2. IIRC, lynx used to display “Image” when there was an image in HTML but no alt attribute. Therefore I propose for this rare use case, like Flickr etc., where (1) an image is critical and should not be skipped over for blind users and (2) There is no possible way for the author of the document to know what sort of image will be displayed and (3) there is no way to get that information from the user who uploaded the image, then we should simply recommend alt=”Image”. Simple, isn’t it?

  3. Steve Buell wrote:

    Personally, I feel that the W3C WG’s are too heavily influenced by the membership of corporate interests to be able to objectively recommend ANY changes to specifications, least of all, those that affect accessibility issues.
    There is no altruism in business, the market share and bottom line rule.

    I understand the sentiment steve, but as the HTML working group is open to anyone, a diverse range of people can have a say in the development of HTML5. I encourage you (and anyone) to participate.. The general public can also comment on the recently published HTML5 Draft. Also there are checks and balances in place within the W3C; in relation to accessibility the WAI Protocols and Formats Working Group are active in ensuring that specifications take into account accessibility issues.

  4. G wrote:

    (3)there is no way to get that information from the user who uploaded the image, then we should simply recommend alt=”Image”. Simple, isn’t it?

    There have been a number of solutions proposed, such as the use of reserved values. Further investigation is needed. One point to note is that in many instances on photo sharing sites, the photos are link content. In these cases the recommended alt attribute value would be a description of the link’s target and/or the link’s function (if for example it is being used to show an enlarged view of an image). The one thing that is definitely not appropriate in these cases is to have no alt attribute.

  5. Steve Faulkner wrote:

    There have been a number of solutions proposed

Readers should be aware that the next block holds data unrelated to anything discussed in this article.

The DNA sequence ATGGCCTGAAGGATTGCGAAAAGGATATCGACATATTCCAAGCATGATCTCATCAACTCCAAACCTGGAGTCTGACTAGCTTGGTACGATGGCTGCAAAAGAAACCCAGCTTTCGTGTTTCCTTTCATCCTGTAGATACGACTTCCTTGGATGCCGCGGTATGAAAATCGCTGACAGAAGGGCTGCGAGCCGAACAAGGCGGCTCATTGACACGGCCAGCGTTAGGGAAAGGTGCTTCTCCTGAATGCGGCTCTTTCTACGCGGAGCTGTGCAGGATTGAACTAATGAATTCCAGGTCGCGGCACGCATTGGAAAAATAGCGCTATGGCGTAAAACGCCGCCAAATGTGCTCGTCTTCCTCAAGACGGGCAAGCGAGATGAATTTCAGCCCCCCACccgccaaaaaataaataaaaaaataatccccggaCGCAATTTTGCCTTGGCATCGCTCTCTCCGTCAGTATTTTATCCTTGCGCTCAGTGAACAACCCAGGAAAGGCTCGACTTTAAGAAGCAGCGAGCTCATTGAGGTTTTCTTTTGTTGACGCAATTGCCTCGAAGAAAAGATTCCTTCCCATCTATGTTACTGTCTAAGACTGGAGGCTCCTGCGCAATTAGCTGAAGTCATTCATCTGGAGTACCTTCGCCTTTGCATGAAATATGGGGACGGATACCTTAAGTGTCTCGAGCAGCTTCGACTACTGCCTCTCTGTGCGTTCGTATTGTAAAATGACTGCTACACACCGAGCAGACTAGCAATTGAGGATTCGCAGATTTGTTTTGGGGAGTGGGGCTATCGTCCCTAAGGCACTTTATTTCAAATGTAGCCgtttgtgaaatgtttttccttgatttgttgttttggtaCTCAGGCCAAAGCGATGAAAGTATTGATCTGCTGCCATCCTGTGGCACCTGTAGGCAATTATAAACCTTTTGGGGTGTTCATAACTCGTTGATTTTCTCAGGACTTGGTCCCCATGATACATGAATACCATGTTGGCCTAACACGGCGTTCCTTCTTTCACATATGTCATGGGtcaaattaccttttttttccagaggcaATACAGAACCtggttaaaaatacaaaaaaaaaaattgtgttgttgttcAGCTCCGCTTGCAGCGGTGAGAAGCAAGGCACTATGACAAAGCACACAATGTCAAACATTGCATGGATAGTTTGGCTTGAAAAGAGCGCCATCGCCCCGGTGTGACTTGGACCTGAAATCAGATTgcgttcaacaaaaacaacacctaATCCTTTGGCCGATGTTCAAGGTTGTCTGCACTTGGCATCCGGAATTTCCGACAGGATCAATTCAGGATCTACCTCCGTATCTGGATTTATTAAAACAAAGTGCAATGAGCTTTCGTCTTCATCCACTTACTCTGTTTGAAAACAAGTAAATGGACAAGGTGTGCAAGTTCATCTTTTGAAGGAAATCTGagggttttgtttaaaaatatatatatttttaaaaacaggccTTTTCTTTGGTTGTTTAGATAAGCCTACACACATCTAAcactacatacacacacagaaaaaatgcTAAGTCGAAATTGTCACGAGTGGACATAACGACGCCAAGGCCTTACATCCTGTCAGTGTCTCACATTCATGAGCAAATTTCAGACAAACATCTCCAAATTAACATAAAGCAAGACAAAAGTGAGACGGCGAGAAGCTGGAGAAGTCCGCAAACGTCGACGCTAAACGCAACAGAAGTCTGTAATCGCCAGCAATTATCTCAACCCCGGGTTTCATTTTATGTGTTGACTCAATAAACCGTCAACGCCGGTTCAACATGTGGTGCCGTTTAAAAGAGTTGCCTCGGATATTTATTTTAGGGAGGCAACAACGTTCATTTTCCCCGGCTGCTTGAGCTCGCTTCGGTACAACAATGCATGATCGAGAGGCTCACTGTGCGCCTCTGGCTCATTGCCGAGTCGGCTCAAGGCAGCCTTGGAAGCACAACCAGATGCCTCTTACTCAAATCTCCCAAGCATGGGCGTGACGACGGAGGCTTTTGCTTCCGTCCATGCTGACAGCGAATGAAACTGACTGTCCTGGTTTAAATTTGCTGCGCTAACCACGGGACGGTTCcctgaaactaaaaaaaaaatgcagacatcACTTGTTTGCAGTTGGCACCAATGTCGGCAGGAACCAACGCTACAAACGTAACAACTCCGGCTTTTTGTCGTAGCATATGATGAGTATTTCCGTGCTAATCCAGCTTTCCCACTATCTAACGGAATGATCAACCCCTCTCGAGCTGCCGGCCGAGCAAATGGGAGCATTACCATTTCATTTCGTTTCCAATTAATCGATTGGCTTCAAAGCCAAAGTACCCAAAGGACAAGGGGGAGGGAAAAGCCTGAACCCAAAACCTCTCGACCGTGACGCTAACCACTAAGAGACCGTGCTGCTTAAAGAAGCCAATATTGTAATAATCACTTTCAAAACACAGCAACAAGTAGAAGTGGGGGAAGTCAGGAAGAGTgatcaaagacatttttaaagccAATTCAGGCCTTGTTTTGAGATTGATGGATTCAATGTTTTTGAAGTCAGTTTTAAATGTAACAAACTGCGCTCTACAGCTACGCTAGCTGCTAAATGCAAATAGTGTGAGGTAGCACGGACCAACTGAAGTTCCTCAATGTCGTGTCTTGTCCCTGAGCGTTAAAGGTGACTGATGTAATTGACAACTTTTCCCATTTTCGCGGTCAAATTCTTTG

Reserved value for alt like alt=”_none” (with the underscore) for instances when automated tools do not allow for author supplied alt text. While it does not completely address the real problem (the image still is inaccessible to the non-sighted/non-visual UA), User Agents could be configured to deal with an expected value such as this consistently (as could Adaptive Technology), and equally important maintains the requirement of an alt value in an image. Will content authors continue to abuse this? Probably, but they will be making a conscious decision to ‘abuse’, rather than skate by their responsibility by pointing to a spec and saying “see, it’s allowed”.

    Thanks for linking to this. I guess my solution compared with _none only has the additional usefulness that it will work well with existing user agents and is time tested by one of the most successful text only user agents. As to the second use case you brought up, the photo site in question could just use alt="[Enlarge this image]" or whatever makes sense to them and already works. You’re definitely right though, there really is never an actual need to leave out alt just because an image is critical, not decorative, but is unknown. I suppose the HTML WG probably has already received a ton of good suggestions, and perhaps these use cases they’ve brought up aren’t the real problem they are trying to solve.